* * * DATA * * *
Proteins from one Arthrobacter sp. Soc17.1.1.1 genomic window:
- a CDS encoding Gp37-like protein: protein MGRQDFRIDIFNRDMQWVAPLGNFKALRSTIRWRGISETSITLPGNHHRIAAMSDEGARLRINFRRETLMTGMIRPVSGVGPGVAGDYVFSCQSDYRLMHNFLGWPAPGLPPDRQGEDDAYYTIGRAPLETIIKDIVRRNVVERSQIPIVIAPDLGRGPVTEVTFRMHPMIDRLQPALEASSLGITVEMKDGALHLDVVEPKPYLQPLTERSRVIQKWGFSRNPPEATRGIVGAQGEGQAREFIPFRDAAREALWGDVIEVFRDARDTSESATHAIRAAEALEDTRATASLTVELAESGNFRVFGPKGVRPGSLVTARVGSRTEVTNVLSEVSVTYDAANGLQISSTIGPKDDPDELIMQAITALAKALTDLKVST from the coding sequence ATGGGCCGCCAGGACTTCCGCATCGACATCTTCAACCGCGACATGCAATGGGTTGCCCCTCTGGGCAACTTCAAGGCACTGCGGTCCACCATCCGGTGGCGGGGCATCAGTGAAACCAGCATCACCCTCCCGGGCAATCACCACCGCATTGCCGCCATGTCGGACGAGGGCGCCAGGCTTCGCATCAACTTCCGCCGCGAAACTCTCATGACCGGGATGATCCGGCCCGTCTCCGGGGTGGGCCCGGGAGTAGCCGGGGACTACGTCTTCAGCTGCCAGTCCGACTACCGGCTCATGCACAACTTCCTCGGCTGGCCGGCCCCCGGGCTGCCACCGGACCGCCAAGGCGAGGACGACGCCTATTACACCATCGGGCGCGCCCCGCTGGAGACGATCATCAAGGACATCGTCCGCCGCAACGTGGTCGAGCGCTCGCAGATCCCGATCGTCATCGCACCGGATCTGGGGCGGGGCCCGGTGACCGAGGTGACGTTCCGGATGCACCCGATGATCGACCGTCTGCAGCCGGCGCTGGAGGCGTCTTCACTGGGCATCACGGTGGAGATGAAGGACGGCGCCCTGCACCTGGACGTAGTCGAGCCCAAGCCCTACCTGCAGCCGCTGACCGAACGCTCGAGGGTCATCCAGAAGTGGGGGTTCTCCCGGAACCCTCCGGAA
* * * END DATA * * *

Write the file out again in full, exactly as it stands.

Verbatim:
Proteins from one Arthrobacter sp. Soc17.1.1.1 genomic window:
- a CDS encoding Gp37-like protein: protein MGRQDFRIDIFNRDMQWVAPLGNFKALRSTIRWRGISETSITLPGNHHRIAAMSDEGARLRINFRRETLMTGMIRPVSGVGPGVAGDYVFSCQSDYRLMHNFLGWPAPGLPPDRQGEDDAYYTIGRAPLETIIKDIVRRNVVERSQIPIVIAPDLGRGPVTEVTFRMHPMIDRLQPALEASSLGITVEMKDGALHLDVVEPKPYLQPLTERSRVIQKWGFSRNPPEATRGIVGAQGEGQAREFIPFRDAAREALWGDVIEVFRDARDTSESATHAIRAAEALEDTRATASLTVELAESGNFRVFGPKGVRPGSLVTARVGSRTEVTNVLSEVSVTYDAANGLQISSTIGPKDDPDELIMQAITALAKALTDLKVST from the coding sequence ATGGGCCGCCAGGACTTCCGCATCGACATCTTCAACCGCGACATGCAATGGGTTGCCCCTCTGGGCAACTTCAAGGCACTGCGGTCCACCATCCGGTGGCGGGGCATCAGTGAAACCAGCATCACCCTCCCGGGCAATCACCACCGCATTGCCGCCATGTCGGACGAGGGCGCCAGGCTTCGCATCAACTTCCGCCGCGAAACTCTCATGACCGGGATGATCCGGCCCGTCTCCGGGGTGGGCCCGGGAGTAGCCGGGGACTACGTCTTCAGCTGCCAGTCCGACTACCGGCTCATGCACAACTTCCTCGGCTGGCCGGCCCCCGGGCTGCCACCGGACCGCCAAGGCGAGGACGACGCCTATTACACCATCGGGCGCGCCCCGCTGGAGACGATCATCAAGGACATCGTCCGCCGCAACGTGGTCGAGCGCTCGCAGATCCCGATCGTCATCGCACCGGATCTGGGGCGGGGCCCGGTGACCGAGGTGACGTTCCGGATGCACCCGATGATCGACCGTCTGCAGCCGGCGCTGGAGGCGTCTTCACTGGGCATCACGGTGGAGATGAAGGACGGCGCCCTGCACCTGGACGTAGTCGAGCCCAAGCCCTACCTGCAGCCGCTGACCGAACGCTCGAGGGTCATCCAGAAGTGGGGGTTCTCCCGGAACCCTCCGGAA